The M&A market is not what it used to be. Markets change all the time, and the M&A industry is no exception. Especially with COVID-19, the M&A market has been crazy the past couple of years. Helping us understand M&A market trends from a banker's perspective is Kunal Jain, Director at William Blair, Health Care Investment Banking.
“The greatest risk to deals is time. So we (bankers) have no interest in long exclusivity periods because we lose leverage.” - Kunal Jain
Two years ago, before the pandemic, they usually gave the buyer an entire process of value-driving business diligence before signing the LOI. It was a very traditional process, followed by a whole phase of confirmatory diligence for the buyer to de-risk the transaction and confirm what they are buying. But not anymore.
When the pandemic hit, everything changed. And for a lot of reasons, there was a frenzy of buyers willing to buy businesses, which shifted the market to become seller-friendly. This also meant the market became more banker-friendly.
According to Kunal, they no longer run a traditional process because of this market trend. They don’t give out exclusivity to the majority of their deals anymore. And even if they did, it’s only for three to seven days. They keep the process competitive up until the very end. Once the buyer issues an IOI, they have six weeks to complete everything. Bankers now require confirmatory diligence to be 80% finished, with a fully-baked contract, including price combined with a full equity backstop, before signing the LOI. Only then, the buyer will get exclusivity and will have a week to review highly sensitive documents and sign the deal.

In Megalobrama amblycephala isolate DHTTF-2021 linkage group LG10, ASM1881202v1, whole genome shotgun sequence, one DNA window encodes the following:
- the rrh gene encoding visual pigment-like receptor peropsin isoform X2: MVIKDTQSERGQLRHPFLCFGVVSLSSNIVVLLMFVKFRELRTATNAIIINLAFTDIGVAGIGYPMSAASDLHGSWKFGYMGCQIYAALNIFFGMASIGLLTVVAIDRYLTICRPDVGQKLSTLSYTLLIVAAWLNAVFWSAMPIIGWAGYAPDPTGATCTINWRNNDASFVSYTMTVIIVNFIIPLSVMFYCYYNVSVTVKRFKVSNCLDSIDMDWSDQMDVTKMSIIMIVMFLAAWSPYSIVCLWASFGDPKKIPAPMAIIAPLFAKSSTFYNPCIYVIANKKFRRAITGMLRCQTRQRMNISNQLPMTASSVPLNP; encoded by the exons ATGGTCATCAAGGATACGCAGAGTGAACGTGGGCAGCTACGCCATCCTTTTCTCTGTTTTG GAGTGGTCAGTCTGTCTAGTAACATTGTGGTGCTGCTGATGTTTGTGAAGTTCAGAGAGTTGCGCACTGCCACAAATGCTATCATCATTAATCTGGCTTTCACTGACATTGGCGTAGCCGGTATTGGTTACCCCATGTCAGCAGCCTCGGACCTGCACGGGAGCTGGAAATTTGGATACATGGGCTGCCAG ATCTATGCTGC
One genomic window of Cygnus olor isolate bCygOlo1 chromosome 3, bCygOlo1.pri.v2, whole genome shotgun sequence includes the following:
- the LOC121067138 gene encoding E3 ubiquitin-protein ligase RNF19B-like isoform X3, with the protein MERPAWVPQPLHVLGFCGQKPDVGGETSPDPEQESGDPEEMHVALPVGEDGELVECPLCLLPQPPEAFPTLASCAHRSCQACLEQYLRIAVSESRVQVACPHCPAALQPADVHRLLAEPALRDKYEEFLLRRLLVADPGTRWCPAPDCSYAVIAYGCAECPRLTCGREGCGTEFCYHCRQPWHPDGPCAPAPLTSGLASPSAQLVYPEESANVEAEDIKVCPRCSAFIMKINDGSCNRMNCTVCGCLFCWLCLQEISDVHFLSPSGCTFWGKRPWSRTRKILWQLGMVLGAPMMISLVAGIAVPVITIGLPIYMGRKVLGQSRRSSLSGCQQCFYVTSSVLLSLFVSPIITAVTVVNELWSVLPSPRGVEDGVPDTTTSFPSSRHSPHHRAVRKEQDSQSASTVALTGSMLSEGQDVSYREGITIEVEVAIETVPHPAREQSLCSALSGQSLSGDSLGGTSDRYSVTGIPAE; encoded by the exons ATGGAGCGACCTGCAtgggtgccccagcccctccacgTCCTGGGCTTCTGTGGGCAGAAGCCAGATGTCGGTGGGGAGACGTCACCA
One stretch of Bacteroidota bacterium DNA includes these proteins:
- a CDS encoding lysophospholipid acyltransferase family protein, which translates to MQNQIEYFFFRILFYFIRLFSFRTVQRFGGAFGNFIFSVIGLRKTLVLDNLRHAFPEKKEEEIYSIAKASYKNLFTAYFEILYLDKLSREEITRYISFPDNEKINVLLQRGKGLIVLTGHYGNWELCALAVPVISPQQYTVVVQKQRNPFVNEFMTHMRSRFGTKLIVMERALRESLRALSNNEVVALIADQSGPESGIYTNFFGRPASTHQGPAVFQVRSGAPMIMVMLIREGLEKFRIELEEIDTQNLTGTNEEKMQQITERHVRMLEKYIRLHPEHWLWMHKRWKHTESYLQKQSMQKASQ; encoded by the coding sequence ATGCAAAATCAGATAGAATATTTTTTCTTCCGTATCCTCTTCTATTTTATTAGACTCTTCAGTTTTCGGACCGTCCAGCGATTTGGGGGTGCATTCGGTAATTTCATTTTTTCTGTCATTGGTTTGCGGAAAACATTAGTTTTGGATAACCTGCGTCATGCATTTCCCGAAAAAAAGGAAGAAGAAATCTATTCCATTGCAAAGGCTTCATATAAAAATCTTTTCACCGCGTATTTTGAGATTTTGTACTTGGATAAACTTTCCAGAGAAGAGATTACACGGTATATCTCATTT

The strategic buyers are the ones that are highly affected by this change. They used to have leverage over PE firms because of their synergies, allowing them to bid higher prices. However, strategic buyers are at a disadvantage because of this compressed timeline of doing deals.
Unlike PE firms who only look at cash flows and can drop everything instantly and focus on acquisition, strategic buyers need to plan synergies and incorporate bureaucracies that come along with a big company, which significantly slows them down.
Kunal’s advice for strategic buyers is that if they want to compete in this market, they need to avoid a banking process in any way possible. They need to be aggressive in finding the business that they want to own and make it a proprietary deal.
Also, use technology tools to improve your pipeline management system, and be able to track targets before they can go public for auctions.
With all of these changes in the market, the true winners are the bankers. In Kunal’s experience, Not only are they getting more deals done than before, but they are also earning more from the deal itself.
They have now placed a kicker on top of their normal fees on every deal that they do. Any amount that exceeds the asking price of the seller, will be subject to a commission that can run up to 9%. Aside from their normal fees which are around 1.5% of the purchase price.
All of this is possible, because of the extreme competition that they have created in their process. They don’t care about the culture fit or integration planning from the buyer. Their loyalty lies to their clients, which are the seller, and the only thing that matters to them is the certainty to close.